Losing Vietnam: How America Abandoned Southeast Asia

Losing Vietnam: How America Abandoned Southeast Asia

Losing Vietnam: How America Abandoned Southeast Asia

Losing Vietnam: How America Abandoned Southeast Asia


In the early 1970s, as U.S. combat forces began to withdraw from Southeast Asia, South Vietnamese and Cambodian forces continued the fight against the People's Army of Vietnam (PAVN) and the National Front for the Liberation of South Vietnam (NLF), more commonly known as the Viet Cong. Despite the evacuation of its ground troops, the United States promised to materially support its allies' struggle against communist aggression. Over time, however, the American government drastically reduced its funding of the conflict, placing immense strain on the Cambodian and South Vietnamese armed forces, which were fighting well-supplied enemies.

In Losing Vietnam, Major General Ira A. Hunt Jr. chronicles the efforts of U.S. military and State Department officials who argued that severe congressional budget reductions ultimately would lead to the defeat of both Cambodia and South Vietnam. Hunt details the catastrophic effects of reduced funding and of conducting "wars by budget." As deputy commander of the United States Support Activities Group Headquarters (USAAG) in Nakhon Phanom, Thailand, Hunt received all Southeast Asia operational reports, reconnaissance information, and electronic intercepts, placing him at the forefront of military intelligence and analysis in the area. He also met frequently with senior military leaders of Cambodia and South Vietnam, contacts who shared their insights and gave him personal accounts of the ground wars raging in the region.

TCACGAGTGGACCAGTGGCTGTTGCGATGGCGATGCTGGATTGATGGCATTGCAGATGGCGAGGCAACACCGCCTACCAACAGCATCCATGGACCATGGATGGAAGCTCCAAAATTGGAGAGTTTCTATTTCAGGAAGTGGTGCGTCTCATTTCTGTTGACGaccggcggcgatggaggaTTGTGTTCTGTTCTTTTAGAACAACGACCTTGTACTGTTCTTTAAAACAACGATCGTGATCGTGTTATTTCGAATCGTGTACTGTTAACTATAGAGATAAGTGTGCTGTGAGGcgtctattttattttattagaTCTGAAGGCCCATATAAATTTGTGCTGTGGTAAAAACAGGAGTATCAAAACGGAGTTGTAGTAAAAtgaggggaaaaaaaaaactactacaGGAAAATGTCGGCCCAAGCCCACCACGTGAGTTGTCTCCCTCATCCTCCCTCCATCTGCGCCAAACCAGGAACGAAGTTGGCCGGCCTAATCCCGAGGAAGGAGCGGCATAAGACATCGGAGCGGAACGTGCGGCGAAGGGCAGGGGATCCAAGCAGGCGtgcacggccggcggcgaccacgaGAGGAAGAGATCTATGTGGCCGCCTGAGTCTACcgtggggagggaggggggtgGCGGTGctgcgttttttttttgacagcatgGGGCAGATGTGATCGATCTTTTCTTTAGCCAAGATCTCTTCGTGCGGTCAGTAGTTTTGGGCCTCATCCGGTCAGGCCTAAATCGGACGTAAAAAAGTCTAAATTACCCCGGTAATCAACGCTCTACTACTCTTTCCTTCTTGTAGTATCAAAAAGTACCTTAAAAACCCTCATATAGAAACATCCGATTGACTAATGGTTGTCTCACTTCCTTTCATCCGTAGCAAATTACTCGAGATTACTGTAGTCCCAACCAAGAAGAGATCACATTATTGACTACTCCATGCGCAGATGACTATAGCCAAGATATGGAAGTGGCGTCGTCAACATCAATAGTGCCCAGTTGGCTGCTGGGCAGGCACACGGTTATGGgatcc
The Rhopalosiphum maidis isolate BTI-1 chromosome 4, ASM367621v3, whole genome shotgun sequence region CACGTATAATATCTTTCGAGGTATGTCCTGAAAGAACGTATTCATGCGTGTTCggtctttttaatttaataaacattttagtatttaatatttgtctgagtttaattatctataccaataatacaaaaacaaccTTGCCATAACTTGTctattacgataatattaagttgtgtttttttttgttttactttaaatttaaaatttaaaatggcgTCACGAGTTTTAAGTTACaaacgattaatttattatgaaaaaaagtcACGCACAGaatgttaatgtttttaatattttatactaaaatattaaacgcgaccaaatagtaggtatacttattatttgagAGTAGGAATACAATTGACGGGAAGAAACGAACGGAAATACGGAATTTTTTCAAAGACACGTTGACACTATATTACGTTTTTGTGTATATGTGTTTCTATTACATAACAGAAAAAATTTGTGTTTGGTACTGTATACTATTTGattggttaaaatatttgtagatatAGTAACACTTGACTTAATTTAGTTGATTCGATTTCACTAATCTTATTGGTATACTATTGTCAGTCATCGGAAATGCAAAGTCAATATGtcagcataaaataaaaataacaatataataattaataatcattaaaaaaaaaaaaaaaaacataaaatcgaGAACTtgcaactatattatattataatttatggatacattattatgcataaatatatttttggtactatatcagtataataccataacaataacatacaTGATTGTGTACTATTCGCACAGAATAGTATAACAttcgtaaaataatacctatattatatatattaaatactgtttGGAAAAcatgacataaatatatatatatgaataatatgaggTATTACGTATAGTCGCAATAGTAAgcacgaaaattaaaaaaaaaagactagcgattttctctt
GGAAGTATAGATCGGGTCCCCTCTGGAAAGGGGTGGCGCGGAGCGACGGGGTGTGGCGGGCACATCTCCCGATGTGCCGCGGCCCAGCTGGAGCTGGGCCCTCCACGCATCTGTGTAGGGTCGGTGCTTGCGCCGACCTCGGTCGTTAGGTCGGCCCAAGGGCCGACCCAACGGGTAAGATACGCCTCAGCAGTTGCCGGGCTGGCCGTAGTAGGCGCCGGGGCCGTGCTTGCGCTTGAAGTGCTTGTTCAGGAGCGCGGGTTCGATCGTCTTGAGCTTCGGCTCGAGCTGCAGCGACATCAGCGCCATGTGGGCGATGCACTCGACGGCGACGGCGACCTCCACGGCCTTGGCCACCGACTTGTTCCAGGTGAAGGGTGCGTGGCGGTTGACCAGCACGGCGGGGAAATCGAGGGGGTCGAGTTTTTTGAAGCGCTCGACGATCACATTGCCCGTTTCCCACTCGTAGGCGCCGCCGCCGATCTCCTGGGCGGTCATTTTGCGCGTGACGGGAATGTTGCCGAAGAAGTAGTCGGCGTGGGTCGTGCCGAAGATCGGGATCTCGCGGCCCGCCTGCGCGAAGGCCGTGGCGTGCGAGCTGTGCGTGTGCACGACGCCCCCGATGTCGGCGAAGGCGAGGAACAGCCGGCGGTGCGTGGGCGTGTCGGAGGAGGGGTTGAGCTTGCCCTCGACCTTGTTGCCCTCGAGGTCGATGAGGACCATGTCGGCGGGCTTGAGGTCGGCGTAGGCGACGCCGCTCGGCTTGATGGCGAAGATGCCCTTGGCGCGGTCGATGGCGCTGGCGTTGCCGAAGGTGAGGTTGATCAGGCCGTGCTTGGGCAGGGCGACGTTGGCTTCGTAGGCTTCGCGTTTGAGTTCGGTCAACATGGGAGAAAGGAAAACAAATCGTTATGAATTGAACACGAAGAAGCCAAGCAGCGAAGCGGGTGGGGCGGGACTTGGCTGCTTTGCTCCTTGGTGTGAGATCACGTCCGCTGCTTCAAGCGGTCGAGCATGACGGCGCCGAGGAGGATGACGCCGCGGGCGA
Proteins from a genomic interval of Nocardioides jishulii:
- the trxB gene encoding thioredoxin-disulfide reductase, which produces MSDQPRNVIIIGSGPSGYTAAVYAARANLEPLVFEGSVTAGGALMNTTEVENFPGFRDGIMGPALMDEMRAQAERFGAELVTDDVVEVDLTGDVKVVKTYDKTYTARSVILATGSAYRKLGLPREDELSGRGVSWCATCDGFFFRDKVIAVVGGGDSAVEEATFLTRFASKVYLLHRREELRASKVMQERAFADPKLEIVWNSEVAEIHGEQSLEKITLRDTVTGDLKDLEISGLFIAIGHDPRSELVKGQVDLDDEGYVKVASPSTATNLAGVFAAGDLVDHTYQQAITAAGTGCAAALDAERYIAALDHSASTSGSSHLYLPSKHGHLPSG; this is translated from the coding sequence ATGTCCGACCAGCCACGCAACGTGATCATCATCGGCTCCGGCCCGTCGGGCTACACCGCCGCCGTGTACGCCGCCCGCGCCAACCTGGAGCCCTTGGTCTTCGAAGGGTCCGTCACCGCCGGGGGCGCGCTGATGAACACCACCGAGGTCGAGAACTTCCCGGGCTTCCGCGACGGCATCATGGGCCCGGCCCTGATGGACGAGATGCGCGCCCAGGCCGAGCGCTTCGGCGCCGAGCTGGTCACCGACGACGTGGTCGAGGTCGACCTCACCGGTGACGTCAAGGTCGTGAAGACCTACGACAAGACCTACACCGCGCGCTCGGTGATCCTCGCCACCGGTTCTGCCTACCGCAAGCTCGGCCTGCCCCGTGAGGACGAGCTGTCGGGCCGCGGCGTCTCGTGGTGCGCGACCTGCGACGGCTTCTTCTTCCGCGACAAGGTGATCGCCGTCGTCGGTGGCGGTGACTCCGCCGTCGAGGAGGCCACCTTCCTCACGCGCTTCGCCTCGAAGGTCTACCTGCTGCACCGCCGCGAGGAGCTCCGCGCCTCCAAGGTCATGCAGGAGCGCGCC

This detailed and fascinating work highlights how analytical studies provided to commanders and staff agencies improved decision making in military operations. By assessing allied capabilities and the strength of enemy operations, Hunt effectively demonstrates that America's lack of financial support and resolve doomed Cambodia and South Vietnam to defeat.


As a prelude to the signing of the Vietnamese cease-fire agreement the United States agreed to build up the Republic of Vietnam Armed Forces (RVNAF) and to continue to supply them with essential military supplies and equipment. To supervise that effort and to maintain liaison with the South Vietnamese Joint General Staff (JGS), the U.S. Support Activities Group (USSAG), a major headquarters, was established in northeast Thailand. Most people thought that the cease-fire would herald a stable and lasting peace, but the war continued unabated, much to the consternation of Washington as to which side was violating the agreement.

At a meeting with the JGS in Saigon in October 1973, after inquiring about the initiation of hostilities, I was pleased to learn that RVNAF field reports could provide information as to the origin of combat activities as well as a myriad of other useful data concerning hostilities. Earlier in Vietnam my unit had great success utilizing operational analysis to sharpen our combat edge. I felt that an analytical study of this data could be helpful to the RVNAF to improve its military operations. USSAG offered to analyze the data on a continuing basis. Our initial analysis indicated that 90 percent of the cease-fire violations were initiated by the North Vietnamese in land-grabbing operations. More importantly, it showed that on the few occasions when the RVNAF attacked they were much more efficient than when they were fending off the enemy. It was essential for the South Vietnamese to go on the offensive to prevent the enemy from taking over their country. So, on 3 December 1973 a JGS order went out to the RVNAF to seize the initiative, and during the next ten months or so the RVNAF was very successful in defeating the communists and blunting their attacks. However in July 1974 the U.S. Congress drastically reduced the funding for South Vietnam. The RVNAF was forced to seriously ration . . .

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